Why You Need To Wash Your Hair Less

Ever told your guy you can’t tonight because you need to wash your hair? Now, we know that cleansing those locks probably doesn’t take a whole evening (shhh!) – but the whole wash-rinse-repeat thing can still be a time-suck.

Yep, if you’re doing it every second day – or more – that’s the equivalent of a gym workout, or an ep of your current Netflix obsession Every. Single. Week. So, it would be kind awesome to spend less time sudsing up and more time chilling, right?

Plus, in case you haven’t heard, taking a little space from your shampoo bottle can bring a whole dang host of benefits for your hair health. This is because, while at first it may seem to promise good hair days, every day, washing your hair too much is actually more likely to cause damage to your locks.

Constant cleansing will strip your locks of their natural oils more than is necessary, cause irritation to your strands and scalp and generally make your hair decidedly less happy than she was before – especially if you’re using a harsh shampoo that’s formulated with nasties like parabens, sulphates and silicones (more on this later).

Have we convinced you yet? If you want to wash your hair less – and still turn heads – read on for a step-by-step guide. 

How much is too much?

When it comes to washing your hair, there’s no set-in-stone rule for how often is too often. As a general rule, if you’re busting out the shampoo every day, that’s probably too much, so you might like to ease off a little. 

But, just like you might have dry skin while your bestie’s is on the sensitive side, we all differ in terms of our hair type, and it’s important to tailor your routine accordingly. If you have fine or oily hair, you may find your hair looks its best when you wash it every couple of days. If you have coarser hair, you can probably get away with washing less often, say twice or even once a week. 

Typically, if you’re washing too much, your hair will be in poor condition – think either dry and brittle from being stripped of its natural hydration on the regular, or conversely, overly greasy due to the build-up of synthetic ingredients in your shampoo – so use this as an additional indicator and cut back if so.

Wean yourself slowly

Before you hide your shampoo in the freezer and back away, hold up. Just like when you’re cutting out caffeine and sugar, going cold-turkey is less likely to produce sustainable results, so the key here is to pace yourself. If you’re currently washing your hair every day, suddenly jumping to once-weekly shampoos will likely result in an oil slick up top and the desire to hibernate in a dark room until further notice. Gradually space out the time between washes to give your hair and scalp a chance to adjust instead.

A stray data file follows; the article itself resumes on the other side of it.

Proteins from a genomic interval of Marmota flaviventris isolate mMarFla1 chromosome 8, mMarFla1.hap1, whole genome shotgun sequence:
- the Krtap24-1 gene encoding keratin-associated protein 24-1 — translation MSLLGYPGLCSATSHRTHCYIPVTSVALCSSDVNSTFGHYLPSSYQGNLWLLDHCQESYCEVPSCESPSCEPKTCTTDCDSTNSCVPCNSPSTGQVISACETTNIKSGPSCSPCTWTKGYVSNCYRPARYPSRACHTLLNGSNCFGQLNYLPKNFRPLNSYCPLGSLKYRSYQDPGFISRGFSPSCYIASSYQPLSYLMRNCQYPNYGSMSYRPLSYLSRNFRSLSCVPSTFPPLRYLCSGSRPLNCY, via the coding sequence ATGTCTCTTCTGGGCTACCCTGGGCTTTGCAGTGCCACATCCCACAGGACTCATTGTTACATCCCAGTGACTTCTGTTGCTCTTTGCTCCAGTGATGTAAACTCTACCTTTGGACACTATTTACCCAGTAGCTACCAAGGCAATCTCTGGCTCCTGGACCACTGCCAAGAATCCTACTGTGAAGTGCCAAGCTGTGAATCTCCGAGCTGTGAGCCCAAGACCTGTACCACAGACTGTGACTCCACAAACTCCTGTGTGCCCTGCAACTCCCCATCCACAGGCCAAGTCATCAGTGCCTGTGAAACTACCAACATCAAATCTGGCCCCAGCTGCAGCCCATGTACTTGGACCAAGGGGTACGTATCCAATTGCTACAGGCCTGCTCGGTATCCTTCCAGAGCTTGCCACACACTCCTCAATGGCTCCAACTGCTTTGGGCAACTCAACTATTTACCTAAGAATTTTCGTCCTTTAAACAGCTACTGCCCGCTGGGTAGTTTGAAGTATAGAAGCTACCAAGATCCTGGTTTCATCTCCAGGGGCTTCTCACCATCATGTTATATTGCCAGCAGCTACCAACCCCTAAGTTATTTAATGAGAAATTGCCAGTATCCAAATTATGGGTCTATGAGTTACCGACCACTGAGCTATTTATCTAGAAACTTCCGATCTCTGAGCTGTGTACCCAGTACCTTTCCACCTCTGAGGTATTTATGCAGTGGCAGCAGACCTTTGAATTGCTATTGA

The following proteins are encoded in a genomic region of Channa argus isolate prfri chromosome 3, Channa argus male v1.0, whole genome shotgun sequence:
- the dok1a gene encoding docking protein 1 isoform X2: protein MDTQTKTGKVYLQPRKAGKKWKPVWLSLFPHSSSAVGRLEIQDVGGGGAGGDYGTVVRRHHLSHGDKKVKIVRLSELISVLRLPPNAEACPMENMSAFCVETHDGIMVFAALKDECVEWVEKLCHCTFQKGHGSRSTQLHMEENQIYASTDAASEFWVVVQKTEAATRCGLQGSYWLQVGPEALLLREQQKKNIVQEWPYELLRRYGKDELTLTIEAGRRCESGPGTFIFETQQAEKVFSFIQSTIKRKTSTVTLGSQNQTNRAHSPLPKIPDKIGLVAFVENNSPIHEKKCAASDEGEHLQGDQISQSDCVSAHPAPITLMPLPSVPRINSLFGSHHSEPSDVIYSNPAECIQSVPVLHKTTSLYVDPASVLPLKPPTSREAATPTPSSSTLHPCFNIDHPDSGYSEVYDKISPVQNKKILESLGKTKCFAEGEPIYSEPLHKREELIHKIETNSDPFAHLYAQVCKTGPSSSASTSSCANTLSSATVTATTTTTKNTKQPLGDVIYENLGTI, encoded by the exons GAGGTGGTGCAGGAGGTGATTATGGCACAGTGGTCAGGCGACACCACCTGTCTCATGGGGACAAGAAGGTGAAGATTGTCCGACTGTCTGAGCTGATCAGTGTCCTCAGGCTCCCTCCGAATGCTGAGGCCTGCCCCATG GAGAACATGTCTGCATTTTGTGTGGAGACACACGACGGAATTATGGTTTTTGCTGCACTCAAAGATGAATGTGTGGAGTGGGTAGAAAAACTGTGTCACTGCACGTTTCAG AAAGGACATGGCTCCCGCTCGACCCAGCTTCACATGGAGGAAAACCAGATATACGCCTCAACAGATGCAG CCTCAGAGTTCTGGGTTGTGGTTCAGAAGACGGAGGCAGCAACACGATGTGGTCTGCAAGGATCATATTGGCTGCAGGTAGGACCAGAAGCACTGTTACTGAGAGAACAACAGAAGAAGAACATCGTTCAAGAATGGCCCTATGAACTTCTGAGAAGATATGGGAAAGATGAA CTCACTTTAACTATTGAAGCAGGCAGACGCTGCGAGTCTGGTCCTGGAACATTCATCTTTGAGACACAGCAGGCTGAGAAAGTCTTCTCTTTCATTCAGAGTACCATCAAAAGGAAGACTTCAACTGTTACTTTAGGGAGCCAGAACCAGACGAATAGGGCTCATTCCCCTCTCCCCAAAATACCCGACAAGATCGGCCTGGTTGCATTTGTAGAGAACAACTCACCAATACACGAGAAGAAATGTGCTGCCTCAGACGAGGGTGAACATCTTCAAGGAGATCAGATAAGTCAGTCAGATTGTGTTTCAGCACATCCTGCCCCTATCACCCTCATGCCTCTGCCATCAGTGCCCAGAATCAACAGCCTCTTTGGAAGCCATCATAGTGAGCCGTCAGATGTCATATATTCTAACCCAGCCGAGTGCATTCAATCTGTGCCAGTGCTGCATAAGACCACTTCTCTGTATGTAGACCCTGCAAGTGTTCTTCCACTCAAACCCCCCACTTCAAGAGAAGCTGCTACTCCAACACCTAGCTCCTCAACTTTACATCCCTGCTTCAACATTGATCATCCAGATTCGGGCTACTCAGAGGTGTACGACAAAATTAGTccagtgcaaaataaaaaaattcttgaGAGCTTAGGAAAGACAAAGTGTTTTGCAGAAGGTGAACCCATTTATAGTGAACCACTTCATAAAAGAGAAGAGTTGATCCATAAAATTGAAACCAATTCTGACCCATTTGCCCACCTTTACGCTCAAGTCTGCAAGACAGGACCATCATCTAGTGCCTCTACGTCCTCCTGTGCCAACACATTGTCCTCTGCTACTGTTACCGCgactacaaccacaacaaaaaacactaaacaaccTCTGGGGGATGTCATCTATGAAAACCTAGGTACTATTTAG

Switch to shampoo your hair actually likes

When you’re trying to shampoo your hair less frequently, choosing the right shampoo is key to making it work. A gentle, naturally formulated shampoo-and-conditioner duo will make all the difference so that when you do wash your hair, she’s happy as can be (and won’t protest that you’re weaning her off the suds).

Skip the nasties

First up, if you want to wash your hair less often, ban any shampoos and conditioners containing synthetic nasties. Chemical ingredients like silicones, parabens and sulphates, while often added to make your hair look better, often have the opposite effect over time by compromising the health of your hair and scalp.

Silicones will make your hair shinier for the first while, but over time result in an icky product build-up that results in lank, oily strands. Sulphates, typically added to shampoos as a foaming agent, can dehydrate your hair and scalp. These nasties are added to many common shampoo products, so if you fancy less product build-up and softer, more hydrated strands while washing your hair less, it’s definitely worth checking the label before adding to cart!

Feed her natural goodness

Choosing a product formulated with nourishing essential oils and botanical extracts will ensure your hair receives loads of TLC every time you give her a cleanse. If you’ve been over-washing, especially with a harsh or synthetic-based shampoo, it’ll also help her recover from any damage (think dryness, brittleness or split ends) that may have been caused.

Scan the label for goodies like peppermint oil (which boosts hair growth), rosemary oil (to soothe a dry scalp, improve circulation and boost hair growth) and horsetail extract (it’ll make your hair smoother and shinier, naturally). Yes, please!

Psst! Did you know our entire range of shampoos and conditioners is paraben, sulphate and silicone-free and contains peppermint, rosemary and horsetail extract? Check it out here. 


  • Sheree

    Hiya there i am just wanting to get some advice for my current hair condition. I had been living in a place where bore water was the only option to wash in and am a blonde haired person. How ever i have always used a blond but never had hassles before hand. I am wondering what i can use or do to help it as it has currently snapped off in some pretty random places leaving me devastated as i have always had long hair that was generally all 1 length. It now is currently just past the shoulders in some areas, I also am a everyday washer 😕 i am only using supermarket shampoo and conditioner and have to be so careful when i wash it because if i dont use enough conditioner i cant brush it safely without snapping it off even more. Any advice would be greatly appreciated

  • Christine

    Can we wash every day on Bondi boost products?

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